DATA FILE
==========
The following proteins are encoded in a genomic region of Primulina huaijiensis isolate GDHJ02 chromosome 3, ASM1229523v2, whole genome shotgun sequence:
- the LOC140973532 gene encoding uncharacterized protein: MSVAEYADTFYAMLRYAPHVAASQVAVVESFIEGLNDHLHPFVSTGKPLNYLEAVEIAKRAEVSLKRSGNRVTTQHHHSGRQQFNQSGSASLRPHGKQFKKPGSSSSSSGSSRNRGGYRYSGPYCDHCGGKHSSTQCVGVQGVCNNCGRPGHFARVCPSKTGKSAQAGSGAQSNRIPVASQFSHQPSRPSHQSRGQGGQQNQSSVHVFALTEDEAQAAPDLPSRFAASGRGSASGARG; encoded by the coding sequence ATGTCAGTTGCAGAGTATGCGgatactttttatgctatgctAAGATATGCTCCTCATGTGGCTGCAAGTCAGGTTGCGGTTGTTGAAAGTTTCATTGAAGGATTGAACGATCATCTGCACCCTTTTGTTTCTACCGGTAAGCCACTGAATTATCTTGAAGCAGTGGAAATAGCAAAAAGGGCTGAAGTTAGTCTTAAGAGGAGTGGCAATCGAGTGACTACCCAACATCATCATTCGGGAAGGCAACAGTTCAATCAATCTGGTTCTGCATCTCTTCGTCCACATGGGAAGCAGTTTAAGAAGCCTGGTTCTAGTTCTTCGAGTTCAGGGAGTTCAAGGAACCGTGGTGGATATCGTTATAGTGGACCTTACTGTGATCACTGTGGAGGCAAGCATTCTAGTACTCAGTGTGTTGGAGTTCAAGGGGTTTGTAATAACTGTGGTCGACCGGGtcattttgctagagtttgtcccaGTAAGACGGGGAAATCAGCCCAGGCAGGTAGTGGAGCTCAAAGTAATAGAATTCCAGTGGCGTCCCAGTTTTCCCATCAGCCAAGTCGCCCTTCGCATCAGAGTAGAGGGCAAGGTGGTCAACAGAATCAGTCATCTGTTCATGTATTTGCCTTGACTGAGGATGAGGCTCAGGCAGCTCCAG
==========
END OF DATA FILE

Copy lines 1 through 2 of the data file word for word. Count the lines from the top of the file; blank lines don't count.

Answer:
The following proteins are encoded in a genomic region of Primulina huaijiensis isolate GDHJ02 chromosome 3, ASM1229523v2, whole genome shotgun sequence:
- the LOC140973532 gene encoding uncharacterized protein: MSVAEYADTFYAMLRYAPHVAASQVAVVESFIEGLNDHLHPFVSTGKPLNYLEAVEIAKRAEVSLKRSGNRVTTQHHHSGRQQFNQSGSASLRPHGKQFKKPGSSSSSSGSSRNRGGYRYSGPYCDHCGGKHSSTQCVGVQGVCNNCGRPGHFARVCPSKTGKSAQAGSGAQSNRIPVASQFSHQPSRPSHQSRGQGGQQNQSSVHVFALTEDEAQAAPDLPSRFAASGRGSASGARG; encoded by the coding sequence ATGTCAGTTGCAGAGTATGCGgatactttttatgctatgctAAGATATGCTCCTCATGTGGCTGCAAGTCAGGTTGCGGTTGTTGAAAGTTTCATTGAAGGATTGAACGATCATCTGCACCCTTTTGTTTCTACCGGTAAGCCACTGAATTATCTTGAAGCAGTGGAAATAGCAAAAAGGGCTGAAGTTAGTCTTAAGAGGAGTGGCAATCGAGTGACTACCCAACATCATCATTCGGGAAGGCAACAGTTCAATCAATCTGGTTCTGCATCTCTTCGTCCACATGGGAAGCAGTTTAAGAAGCCTGGTTCTAGTTCTTCGAGTTCAGGGAGTTCAAGGAACCGTGGTGGATATCGTTATAGTGGACCTTACTGTGATCACTGTGGAGGCAAGCATTCTAGTACTCAGTGTGTTGGAGTTCAAGGGGTTTGTAATAACTGTGGTCGACCGGGtcattttgctagagtttgtcccaGTAAGACGGGGAAATCAGCCCAGGCAGGTAGTGGAGCTCAAAGTAATAGAATTCCAGTGGCGTCCCAGTTTTCCCATCAGCCAAGTCGCCCTTCGCATCAGAGTAGAGGGCAAGGTGGTCAACAGAATCAGTCATCTGTTCATGTATTTGCCTTGACTGAGGATGAGGCTCAGGCAGCTCCAG